Facebook Parent Meta Removes China-Linked Influence Network Pushing COVID-19 Disinformation

By Isabel van Brugen
Isabel van Brugen
Isabel van Brugen
Reporter
Isabel van Brugen is an award-winning journalist and currently a news reporter at The Epoch Times. She holds a master's in newspaper journalism from City, University of London.
December 1, 2021 Updated: December 1, 2021

An influence operation with ties to China used over 600 Facebook and Instagram accounts to spread disinformation on COVID-19, according to an adversarial threat report released by Meta on Wednesday.

Meta, the parent company of Facebook and Instagram, said it had in November removed hundreds of accounts on the social media platforms which worked to push false claims, including that the United States pressured scientists to blame China for the CCP (Chinese Communist Party) virus.

According to the threat report, the influence operation began in July, when an individual posing as a Swiss biologist named Wilson Edwards claimed on Facebook and Twitter that the United States was pressuring World Health Organization (WHO) scientists studying the origins of COVID-19, in an attempt to blame the virus on China.

This individual reportedly did so by targeting audiences who were already focused on the WHO, by posting replies to the WHO’s official social media posts, including by the WHO’s Western Pacific Office, the WHO’s main account, the WHO director general, and others.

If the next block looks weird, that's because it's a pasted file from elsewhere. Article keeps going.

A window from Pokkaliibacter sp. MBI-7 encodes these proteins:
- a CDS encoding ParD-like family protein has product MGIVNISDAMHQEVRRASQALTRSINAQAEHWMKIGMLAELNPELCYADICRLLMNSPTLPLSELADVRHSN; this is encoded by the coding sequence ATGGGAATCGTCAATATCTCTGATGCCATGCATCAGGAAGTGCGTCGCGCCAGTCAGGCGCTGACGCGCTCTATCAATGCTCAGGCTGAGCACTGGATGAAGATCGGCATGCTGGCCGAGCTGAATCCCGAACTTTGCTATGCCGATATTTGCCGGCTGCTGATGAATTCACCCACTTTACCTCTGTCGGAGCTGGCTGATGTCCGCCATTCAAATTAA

This claim was then quickly echoed and amplified via China’s state-run media reports, including the Global Times and People’s Daily, which ran pieces alleging U.S. “intimidation,” Meta said.

A month later, the Swiss Embassy in Beijing had verified that this individual didn’t exist, and the account was removed from Facebook as a fake.

“If you exist, we would like to meet you!” the Swiss embassy in Beijing wrote on Twitter at the time.

“In effect it worked like an online hall of mirrors, endlessly reflecting the original fake persona and its anti-U.S. disinformation,” said Ben Nimmo, who leads investigations into disinformation at Meta, which is based in Menlo Park, California, the Associated Press reported.

Meta said its operation brought together several hundred additional inauthentic accounts, and some authentic accounts, including some that belonged to employees of Chinese state infrastructure companies and a tech firm based in Chengdu, China.

The operation also found that several Chinese regime officials began interacting with its content less than an hour after it was initially posted, and hours later, the “amplification clusters began liking and sharing it.”

“This is the first time we have observed an operation that included a coordinated cluster of state employees to amplify itself in this way,” the report states.

In total, Meta removed about 600 accounts on Facebook and Instagram that were linked to the network, Nimmo told reporters on a call Wednesday that touched on the company’s response to several disinformation networks around the world.

Meta said it separately took down a network linked to an “anti-vaccination movement” called V_V, which targeted and harassed medical professionals, journalists, and elected officials in Italy and France.

Isabel van Brugen
Isabel van Brugen is an award-winning journalist and currently a news reporter at The Epoch Times. She holds a master's in newspaper journalism from City, University of London.